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DC Motor Control

Module by: Jacob Fainguelernt. E-mail the author

Summary: This module demonstrates the use of the c28x peripherals and DMC library blocks to control the speed of a DC motor in a closed-loop fashion. This example is based on the "DC Motor Speed Control via RTDX" SIMULINK demo.

Introduction

This chapter demonstrates the use of the c28x peripherals and DMC library blocks to control the speed of a DC motor in a closed-loop fashion. This example is based on the "DC Motor Speed Control via RTDX" SIMULINK demo.

The target speed of the motor is set by the user in the MATLAB GUI. This value is fed to the Controller (based on the eZDSP-F2812) to change the motor speed. The loop is closed by a tachometer. The controller constantly adjusts the value of the DC voltage applied to the motor to maintain the desired speed. The control loop is shown in the following figure:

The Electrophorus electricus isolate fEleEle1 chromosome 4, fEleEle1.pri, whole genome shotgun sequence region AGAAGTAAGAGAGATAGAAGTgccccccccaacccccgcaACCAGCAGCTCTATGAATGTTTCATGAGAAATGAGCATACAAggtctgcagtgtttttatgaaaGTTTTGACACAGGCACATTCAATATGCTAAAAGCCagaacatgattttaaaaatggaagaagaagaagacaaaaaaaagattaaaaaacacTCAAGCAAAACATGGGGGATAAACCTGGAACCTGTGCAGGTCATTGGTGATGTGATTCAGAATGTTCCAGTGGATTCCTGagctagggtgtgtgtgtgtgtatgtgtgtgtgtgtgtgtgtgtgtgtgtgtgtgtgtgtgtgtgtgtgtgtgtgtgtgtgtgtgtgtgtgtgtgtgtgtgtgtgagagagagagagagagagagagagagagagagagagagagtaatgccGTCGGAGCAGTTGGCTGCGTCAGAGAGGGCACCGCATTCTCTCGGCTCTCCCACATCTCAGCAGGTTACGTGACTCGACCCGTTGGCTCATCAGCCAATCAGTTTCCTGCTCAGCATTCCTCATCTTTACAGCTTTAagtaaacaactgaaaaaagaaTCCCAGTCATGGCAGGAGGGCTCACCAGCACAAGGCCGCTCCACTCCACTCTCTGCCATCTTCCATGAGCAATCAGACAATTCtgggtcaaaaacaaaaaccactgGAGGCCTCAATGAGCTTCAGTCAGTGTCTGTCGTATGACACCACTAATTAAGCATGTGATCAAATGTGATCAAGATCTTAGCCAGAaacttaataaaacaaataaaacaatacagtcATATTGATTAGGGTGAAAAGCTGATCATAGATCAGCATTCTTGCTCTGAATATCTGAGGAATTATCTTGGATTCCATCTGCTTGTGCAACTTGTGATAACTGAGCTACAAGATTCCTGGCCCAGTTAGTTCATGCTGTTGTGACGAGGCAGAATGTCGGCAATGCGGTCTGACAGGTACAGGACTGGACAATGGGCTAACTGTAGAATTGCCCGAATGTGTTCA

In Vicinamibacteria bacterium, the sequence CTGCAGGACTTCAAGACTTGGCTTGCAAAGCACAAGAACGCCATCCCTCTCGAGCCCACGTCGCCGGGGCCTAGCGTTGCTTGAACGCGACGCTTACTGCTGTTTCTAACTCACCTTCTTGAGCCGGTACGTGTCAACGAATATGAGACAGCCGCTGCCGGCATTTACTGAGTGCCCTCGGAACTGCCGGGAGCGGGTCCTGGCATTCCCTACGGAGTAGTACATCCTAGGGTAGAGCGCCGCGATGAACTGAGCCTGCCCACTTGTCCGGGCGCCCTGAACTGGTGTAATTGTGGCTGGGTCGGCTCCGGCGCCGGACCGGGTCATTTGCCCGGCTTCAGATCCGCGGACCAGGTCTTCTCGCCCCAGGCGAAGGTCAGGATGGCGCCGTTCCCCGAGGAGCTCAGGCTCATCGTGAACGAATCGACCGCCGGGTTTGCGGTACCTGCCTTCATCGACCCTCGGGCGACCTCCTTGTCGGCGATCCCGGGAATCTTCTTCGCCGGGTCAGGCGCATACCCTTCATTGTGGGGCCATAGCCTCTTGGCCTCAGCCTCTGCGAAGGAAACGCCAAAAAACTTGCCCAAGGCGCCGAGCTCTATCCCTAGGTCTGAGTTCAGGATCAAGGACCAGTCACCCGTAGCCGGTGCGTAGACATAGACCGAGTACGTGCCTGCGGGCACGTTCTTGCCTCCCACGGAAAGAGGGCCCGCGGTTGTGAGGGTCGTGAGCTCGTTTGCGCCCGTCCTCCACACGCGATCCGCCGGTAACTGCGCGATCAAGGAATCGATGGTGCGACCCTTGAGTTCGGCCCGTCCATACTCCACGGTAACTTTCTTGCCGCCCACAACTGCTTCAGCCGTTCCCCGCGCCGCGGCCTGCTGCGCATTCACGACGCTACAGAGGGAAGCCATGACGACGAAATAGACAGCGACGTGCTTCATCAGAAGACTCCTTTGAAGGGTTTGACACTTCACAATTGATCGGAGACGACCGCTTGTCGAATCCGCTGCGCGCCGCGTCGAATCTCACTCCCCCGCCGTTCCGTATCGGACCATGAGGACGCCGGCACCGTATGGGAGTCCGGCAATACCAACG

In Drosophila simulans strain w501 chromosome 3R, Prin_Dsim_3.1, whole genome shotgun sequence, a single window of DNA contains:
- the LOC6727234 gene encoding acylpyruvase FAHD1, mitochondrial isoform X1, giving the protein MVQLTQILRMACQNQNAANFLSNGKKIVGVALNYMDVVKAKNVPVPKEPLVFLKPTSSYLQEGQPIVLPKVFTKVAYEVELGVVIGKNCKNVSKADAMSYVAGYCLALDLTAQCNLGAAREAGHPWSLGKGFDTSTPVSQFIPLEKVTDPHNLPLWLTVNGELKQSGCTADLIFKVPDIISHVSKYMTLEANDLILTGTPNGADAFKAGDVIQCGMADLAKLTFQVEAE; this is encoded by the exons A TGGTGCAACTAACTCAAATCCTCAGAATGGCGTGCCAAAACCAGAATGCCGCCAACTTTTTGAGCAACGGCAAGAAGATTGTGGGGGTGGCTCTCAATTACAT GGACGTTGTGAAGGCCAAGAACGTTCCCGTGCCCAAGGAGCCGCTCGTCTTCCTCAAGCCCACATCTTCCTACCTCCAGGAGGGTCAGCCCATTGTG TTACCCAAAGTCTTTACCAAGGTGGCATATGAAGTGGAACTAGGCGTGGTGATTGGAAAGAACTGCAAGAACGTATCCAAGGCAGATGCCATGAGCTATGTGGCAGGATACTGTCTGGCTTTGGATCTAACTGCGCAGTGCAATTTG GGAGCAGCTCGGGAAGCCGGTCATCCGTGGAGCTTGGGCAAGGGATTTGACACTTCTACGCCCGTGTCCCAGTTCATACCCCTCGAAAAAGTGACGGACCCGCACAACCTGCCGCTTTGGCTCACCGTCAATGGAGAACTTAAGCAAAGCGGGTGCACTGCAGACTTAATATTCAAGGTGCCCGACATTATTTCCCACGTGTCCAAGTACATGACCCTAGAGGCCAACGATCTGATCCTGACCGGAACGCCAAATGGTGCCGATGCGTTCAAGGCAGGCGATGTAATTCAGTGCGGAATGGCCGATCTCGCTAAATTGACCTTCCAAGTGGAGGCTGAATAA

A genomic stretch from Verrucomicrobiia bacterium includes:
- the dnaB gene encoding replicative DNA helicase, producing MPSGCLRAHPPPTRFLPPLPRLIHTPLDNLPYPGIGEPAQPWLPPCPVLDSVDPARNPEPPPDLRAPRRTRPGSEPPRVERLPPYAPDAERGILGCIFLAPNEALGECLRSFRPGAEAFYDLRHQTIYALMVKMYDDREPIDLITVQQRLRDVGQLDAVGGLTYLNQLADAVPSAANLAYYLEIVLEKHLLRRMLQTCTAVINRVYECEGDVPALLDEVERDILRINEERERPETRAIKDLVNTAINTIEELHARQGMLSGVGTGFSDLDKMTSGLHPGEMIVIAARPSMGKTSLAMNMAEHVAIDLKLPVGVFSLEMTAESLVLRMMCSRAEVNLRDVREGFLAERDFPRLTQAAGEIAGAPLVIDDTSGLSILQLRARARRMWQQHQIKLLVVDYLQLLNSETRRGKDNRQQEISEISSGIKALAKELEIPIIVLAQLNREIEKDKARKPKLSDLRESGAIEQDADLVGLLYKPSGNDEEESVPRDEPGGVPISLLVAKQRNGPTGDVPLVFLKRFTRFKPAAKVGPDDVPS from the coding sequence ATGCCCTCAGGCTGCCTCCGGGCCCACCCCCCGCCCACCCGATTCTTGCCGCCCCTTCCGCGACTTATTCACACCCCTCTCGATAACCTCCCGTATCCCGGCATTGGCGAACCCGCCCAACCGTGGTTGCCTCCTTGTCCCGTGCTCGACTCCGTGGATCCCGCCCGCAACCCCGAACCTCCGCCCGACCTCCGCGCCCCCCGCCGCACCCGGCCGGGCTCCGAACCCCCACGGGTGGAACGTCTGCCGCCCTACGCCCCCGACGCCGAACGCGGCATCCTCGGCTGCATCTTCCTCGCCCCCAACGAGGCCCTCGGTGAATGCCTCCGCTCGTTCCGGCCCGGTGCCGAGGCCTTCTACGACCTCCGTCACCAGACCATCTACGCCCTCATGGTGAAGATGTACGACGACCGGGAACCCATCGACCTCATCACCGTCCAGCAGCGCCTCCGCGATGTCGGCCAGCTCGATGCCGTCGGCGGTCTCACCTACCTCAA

Figure 1: DC Motor Control Loop
Figure 1 (fig1.JPG)

The Speed controller comprises two blocks (please refer to Figure 2):

  1. Speed Control:: This block compares the desired speed with the measured speed and generates a digital value proportional to the DC value to be applied to the motor.
    Figure 2: The Speed Controller
    Figure 2 (fig2.JPG)
  2. Digital to Analog converter:: This block is implemented using a PWM signal generator and a Low Pass Filter as shown in Figure 3. This method is described in . The output voltage, generated at the LPF output will be:
V = D V ss V = D V ss size 12{V=D cdot V rSub { size 8{ ital "ss"} } } {}
(1)

Where:

Table 1
V V size 12{V} {} - Generated Voltage
D D size 12{D} {} - PWM Duty Cycle
V ss V ss size 12{V rSub { size 8{ ital "ss"} } } {} - Supply Voltage (3.3 V)